What defines a contractor?

The High Court of Australia handed down decisions in two cases regarding the distinction between independent contractors and employees last month. 

The appeals:

  1. Construction, Forestry, Maritime, Mining and Energy Union vs Personnel Contracting Pty Ltd [2022] HCA 1 (Personnel Contracting), and 
  2. ZG Operations Australia Pty Ltd vs Jamsek [2022] HCA 2 (Jamsek) 

In both cases, the High Court held that there was a clear written agreement in place and it was thus appropriate to determine the nature of the relationship between the parties by an examination of the terms of the written agreement. 

These decisions demonstrate the importance for employers to be mindful of the rights and obligations of all parties and make sure these are clearly set out in the written agreement and accurately reflect the intended relationship. 

What defines a contractor?

A contractor is generally someone who works for you on a short-term or irregular basis, usually on a project or as required. 

Contractors are sometimes referred to as freelance workers or consultants. These terms can mean slightly different things, though, and legal definitions may vary from country to country.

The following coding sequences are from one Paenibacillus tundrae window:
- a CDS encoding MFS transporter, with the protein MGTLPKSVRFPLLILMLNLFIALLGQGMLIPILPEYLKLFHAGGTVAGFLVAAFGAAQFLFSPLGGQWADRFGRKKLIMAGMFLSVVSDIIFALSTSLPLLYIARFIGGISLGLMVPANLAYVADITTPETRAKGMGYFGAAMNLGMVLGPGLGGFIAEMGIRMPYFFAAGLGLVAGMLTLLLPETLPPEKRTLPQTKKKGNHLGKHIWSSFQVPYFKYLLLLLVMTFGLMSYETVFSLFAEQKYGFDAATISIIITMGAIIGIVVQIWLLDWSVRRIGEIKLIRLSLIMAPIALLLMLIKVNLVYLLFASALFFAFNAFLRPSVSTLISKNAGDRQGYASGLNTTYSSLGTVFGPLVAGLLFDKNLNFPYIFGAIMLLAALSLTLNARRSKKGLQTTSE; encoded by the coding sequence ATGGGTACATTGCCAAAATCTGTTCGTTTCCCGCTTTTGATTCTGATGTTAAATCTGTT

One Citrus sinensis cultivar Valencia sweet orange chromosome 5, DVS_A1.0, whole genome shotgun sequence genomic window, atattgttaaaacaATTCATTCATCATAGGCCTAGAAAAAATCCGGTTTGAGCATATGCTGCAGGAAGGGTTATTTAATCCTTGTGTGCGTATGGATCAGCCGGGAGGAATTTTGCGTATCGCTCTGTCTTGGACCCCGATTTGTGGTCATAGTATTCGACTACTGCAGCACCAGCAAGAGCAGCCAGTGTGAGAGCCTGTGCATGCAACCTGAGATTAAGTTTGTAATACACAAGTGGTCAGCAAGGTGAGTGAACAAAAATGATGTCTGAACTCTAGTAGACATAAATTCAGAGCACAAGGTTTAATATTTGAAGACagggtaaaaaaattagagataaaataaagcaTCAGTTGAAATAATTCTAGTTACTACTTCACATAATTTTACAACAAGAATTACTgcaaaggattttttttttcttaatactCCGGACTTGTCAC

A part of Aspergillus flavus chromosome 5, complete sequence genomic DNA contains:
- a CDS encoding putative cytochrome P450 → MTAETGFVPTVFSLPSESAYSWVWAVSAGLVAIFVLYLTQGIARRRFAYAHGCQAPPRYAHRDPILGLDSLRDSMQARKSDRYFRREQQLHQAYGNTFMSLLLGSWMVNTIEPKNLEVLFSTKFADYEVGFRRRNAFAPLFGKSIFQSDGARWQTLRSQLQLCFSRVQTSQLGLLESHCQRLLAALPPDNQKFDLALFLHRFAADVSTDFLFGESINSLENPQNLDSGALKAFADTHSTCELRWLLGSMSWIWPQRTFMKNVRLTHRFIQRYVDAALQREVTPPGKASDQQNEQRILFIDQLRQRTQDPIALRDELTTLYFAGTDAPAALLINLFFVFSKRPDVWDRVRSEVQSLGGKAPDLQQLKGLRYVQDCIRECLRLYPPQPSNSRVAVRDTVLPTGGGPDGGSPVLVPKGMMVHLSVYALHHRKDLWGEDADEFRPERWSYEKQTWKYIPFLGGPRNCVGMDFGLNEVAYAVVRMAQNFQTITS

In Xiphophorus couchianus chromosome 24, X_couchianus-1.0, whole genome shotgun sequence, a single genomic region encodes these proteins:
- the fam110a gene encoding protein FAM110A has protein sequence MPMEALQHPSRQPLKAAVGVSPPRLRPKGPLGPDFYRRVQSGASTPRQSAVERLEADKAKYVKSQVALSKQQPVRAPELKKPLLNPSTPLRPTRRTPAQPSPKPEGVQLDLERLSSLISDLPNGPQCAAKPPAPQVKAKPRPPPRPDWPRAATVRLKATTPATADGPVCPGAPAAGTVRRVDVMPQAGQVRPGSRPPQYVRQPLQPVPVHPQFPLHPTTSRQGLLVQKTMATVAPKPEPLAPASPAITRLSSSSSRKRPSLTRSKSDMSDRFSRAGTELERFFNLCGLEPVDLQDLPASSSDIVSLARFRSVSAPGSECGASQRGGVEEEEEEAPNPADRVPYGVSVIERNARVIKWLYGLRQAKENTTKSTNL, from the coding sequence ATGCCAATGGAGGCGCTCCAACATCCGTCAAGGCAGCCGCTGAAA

The most important thing to remember is that a contractor is not an employee. Contractors are independent businesses working for you, sometimes on your premises.

If you treat contractors as employees you run the risk of creating an employment relationship and becoming liable to provide. So always follow local, legal guidelines to make sure you have a legal-binding contract in place.

Employee vs Contractor

It is important to understand if your new worker is an employee or a contractor. The following Fair Work information sets out the typical differences between an employee and a contractor:

Please note that:

(i) tax, super and other obligations vary depending on whether the worker is an employee or contractor;

(ii) the business needs to keep records to support the decision on whether the worker is an employee or contractor and whether superannuation is payable; and

(iii) the business faces penalties and charges if it incorrectly treats an employee as a contractor and/or does not pay superannuation if required.

Australian Government independent contractor test:

The Australian Government independent contractor test is available here:

Please note that this test is based on the common law tests that determine whether a worker is a contractor. It does not have legal force or effect, but it is an important risk management step to ensure that you do not inadvertently create a sham contractor relationship.

Employee or contractor for tax purposes?

Is the worker an employee or contractor for tax purposes? The ATO’s online tool is available here:

Please keep a copy of each of the test results for your records. 

Need help? Clearpoint Legal team have a great deal of experience in drafting independent contractor agreement to suit your business’ needs. If you do not currently have written contractor agreements in place, or if you need your current agreement reviewed, let our team help.

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